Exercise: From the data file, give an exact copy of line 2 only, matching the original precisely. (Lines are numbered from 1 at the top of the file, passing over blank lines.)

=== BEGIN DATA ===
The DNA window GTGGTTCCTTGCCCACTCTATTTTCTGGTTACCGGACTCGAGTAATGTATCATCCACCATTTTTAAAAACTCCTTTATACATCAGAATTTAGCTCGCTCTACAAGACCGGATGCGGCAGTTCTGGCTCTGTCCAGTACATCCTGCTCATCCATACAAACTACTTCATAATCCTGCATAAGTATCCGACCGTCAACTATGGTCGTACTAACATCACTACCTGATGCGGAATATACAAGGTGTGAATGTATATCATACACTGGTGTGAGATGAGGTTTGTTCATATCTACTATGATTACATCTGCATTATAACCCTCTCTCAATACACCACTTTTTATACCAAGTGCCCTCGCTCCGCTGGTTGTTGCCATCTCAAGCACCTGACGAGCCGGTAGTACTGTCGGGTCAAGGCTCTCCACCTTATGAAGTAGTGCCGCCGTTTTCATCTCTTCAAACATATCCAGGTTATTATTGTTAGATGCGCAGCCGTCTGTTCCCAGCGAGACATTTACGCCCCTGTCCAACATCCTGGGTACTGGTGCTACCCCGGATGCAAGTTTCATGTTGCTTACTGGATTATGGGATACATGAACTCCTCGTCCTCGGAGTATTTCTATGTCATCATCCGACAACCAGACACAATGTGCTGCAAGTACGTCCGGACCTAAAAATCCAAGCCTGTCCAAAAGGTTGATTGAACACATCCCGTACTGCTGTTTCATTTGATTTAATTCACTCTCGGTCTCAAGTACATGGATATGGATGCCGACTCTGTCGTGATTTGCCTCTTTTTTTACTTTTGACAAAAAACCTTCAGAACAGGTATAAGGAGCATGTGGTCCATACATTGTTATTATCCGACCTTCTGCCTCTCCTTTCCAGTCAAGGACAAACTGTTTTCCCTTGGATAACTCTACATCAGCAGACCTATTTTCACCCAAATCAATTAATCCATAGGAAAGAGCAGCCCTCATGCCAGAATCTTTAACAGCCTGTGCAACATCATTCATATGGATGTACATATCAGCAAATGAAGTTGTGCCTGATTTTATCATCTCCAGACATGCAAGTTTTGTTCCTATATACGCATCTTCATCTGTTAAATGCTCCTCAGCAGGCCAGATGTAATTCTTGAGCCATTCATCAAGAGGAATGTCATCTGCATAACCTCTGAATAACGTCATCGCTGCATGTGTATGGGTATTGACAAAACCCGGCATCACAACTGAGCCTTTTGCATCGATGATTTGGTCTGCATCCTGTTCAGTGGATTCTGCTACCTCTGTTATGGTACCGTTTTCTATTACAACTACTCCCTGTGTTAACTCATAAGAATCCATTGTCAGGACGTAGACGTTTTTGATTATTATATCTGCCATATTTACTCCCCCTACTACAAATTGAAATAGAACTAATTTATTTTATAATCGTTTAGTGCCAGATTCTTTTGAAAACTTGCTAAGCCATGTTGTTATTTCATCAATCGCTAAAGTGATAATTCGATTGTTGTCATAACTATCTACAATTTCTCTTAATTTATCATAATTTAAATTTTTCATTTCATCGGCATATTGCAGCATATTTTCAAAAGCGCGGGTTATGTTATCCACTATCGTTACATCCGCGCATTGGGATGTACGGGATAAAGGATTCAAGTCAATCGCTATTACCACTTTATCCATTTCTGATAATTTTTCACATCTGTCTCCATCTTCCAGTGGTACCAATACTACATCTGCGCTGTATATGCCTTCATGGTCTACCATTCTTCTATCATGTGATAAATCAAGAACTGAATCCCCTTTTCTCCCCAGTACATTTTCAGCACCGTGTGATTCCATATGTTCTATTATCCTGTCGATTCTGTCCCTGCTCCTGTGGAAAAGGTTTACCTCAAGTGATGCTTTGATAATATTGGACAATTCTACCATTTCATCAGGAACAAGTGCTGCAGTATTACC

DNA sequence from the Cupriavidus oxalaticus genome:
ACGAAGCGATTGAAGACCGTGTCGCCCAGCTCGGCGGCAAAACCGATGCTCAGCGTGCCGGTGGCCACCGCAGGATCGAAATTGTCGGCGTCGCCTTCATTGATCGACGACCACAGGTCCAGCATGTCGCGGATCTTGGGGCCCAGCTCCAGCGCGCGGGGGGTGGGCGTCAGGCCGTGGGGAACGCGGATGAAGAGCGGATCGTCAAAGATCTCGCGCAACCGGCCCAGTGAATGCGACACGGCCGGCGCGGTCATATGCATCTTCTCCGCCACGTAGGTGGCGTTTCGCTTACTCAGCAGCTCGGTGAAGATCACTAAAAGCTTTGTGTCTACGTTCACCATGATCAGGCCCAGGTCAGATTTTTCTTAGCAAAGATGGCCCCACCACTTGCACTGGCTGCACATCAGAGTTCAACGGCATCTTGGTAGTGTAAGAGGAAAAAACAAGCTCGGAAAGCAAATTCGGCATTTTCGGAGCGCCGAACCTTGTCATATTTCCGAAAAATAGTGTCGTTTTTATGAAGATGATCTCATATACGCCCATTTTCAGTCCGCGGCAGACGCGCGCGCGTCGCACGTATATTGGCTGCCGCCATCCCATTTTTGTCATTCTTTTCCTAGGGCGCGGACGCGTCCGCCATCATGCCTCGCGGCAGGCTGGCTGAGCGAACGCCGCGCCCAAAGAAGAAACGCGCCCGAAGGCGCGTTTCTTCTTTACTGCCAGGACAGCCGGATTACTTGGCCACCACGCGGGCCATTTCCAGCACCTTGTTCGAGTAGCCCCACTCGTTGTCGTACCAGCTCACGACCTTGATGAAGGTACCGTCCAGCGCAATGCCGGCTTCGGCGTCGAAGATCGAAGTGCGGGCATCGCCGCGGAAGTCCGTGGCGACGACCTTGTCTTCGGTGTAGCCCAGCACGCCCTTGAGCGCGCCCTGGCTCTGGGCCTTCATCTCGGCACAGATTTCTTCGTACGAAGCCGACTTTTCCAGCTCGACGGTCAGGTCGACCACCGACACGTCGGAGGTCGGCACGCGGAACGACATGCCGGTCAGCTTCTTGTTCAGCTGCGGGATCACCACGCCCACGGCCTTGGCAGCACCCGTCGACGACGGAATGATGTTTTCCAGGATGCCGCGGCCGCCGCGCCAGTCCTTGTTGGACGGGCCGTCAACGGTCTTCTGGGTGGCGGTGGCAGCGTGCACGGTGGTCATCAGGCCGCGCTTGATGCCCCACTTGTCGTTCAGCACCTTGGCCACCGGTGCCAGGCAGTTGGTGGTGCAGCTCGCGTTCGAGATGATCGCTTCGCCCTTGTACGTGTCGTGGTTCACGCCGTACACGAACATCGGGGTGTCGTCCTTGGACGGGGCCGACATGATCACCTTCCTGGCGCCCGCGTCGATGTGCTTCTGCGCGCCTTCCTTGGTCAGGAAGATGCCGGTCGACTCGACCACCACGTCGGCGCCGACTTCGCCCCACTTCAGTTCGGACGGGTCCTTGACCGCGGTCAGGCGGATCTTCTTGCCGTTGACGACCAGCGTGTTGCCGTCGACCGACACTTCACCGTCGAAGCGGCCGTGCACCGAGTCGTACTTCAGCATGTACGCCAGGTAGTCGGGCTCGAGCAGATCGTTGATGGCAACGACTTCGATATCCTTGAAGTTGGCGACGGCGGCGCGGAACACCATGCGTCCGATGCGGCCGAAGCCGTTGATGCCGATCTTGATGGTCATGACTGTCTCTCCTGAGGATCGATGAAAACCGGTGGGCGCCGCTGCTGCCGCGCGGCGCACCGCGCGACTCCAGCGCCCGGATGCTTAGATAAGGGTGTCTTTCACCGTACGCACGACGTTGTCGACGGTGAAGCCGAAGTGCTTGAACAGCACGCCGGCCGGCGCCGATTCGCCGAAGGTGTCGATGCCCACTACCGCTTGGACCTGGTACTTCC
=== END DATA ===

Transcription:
DNA sequence from the Cupriavidus oxalaticus genome: